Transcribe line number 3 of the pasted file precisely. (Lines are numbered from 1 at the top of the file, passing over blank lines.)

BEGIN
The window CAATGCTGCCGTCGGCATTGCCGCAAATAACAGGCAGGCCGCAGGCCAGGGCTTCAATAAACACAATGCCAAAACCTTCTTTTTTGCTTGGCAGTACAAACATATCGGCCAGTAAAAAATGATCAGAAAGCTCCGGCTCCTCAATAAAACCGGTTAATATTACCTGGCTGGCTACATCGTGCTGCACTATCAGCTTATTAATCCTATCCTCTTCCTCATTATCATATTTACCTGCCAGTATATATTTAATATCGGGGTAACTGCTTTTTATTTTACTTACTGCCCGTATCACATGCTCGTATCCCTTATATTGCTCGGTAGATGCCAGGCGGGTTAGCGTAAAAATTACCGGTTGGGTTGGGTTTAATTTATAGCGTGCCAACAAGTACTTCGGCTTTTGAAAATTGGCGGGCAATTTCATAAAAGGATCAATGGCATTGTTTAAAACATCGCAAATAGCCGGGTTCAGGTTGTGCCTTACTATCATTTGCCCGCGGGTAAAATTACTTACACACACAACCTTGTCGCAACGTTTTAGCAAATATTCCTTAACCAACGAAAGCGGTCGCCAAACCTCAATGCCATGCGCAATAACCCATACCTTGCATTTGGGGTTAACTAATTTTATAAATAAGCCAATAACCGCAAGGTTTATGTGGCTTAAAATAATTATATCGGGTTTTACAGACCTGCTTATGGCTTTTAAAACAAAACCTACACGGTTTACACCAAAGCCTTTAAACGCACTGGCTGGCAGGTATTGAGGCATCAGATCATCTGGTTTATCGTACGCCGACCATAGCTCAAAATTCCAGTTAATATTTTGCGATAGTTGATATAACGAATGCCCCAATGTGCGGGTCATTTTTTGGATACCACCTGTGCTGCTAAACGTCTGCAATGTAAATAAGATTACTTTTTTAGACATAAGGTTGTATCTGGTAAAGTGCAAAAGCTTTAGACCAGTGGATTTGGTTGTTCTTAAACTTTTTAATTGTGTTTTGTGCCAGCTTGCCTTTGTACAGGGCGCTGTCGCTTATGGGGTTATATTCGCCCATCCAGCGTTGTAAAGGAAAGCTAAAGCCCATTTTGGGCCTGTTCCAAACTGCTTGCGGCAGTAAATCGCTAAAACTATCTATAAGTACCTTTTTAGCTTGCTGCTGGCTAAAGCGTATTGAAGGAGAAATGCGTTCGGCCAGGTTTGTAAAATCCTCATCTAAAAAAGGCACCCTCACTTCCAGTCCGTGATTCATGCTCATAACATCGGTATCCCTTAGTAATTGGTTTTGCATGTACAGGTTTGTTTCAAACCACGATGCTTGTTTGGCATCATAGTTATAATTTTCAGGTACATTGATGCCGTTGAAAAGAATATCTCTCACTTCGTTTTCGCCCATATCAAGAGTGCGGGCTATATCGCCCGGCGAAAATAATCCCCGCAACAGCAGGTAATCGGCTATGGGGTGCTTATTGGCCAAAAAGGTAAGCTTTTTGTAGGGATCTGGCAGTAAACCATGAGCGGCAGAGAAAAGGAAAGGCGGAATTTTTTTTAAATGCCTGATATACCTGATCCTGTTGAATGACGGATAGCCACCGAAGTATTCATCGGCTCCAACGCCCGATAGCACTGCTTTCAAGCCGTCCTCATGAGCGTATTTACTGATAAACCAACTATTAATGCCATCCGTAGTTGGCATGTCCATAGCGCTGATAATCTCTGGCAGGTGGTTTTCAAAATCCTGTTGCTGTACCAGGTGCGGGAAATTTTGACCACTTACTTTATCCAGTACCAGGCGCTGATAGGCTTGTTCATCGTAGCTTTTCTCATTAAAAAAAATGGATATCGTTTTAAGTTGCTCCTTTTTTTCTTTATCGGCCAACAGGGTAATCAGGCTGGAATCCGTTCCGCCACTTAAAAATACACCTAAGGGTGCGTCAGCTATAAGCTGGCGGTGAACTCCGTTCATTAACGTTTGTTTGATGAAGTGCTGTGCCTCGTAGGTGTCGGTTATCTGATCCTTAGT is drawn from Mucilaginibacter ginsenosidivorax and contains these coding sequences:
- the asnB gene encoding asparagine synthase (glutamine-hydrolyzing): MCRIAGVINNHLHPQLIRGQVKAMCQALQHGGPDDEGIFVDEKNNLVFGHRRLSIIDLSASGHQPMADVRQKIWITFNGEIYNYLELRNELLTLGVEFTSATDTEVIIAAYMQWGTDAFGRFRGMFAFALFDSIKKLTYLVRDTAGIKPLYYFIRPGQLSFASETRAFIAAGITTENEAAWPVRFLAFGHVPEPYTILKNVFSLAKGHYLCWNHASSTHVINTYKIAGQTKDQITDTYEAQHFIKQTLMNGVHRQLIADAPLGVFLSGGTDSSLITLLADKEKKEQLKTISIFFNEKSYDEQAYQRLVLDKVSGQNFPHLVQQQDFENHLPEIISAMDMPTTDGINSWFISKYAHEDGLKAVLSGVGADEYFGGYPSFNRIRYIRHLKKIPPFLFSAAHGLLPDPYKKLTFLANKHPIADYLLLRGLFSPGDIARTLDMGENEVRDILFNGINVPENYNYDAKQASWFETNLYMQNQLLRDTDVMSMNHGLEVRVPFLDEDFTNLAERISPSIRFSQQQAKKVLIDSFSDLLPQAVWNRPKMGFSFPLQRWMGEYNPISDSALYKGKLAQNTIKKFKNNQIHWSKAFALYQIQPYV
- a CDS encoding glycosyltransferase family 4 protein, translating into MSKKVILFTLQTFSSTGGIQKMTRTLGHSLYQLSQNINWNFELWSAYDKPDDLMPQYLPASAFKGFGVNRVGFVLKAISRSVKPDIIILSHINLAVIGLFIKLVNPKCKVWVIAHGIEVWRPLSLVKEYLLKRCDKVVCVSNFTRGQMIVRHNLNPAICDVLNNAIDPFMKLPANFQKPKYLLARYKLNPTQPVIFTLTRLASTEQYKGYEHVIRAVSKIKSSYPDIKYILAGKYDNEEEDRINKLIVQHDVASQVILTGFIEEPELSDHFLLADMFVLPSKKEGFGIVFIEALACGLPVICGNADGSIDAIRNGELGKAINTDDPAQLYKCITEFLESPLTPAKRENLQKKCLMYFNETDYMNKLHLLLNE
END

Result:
- a CDS encoding glycosyltransferase family 4 protein, translating into MSKKVILFTLQTFSSTGGIQKMTRTLGHSLYQLSQNINWNFELWSAYDKPDDLMPQYLPASAFKGFGVNRVGFVLKAISRSVKPDIIILSHINLAVIGLFIKLVNPKCKVWVIAHGIEVWRPLSLVKEYLLKRCDKVVCVSNFTRGQMIVRHNLNPAICDVLNNAIDPFMKLPANFQKPKYLLARYKLNPTQPVIFTLTRLASTEQYKGYEHVIRAVSKIKSSYPDIKYILAGKYDNEEEDRINKLIVQHDVASQVILTGFIEEPELSDHFLLADMFVLPSKKEGFGIVFIEALACGLPVICGNADGSIDAIRNGELGKAINTDDPAQLYKCITEFLESPLTPAKRENLQKKCLMYFNETDYMNKLHLLLNE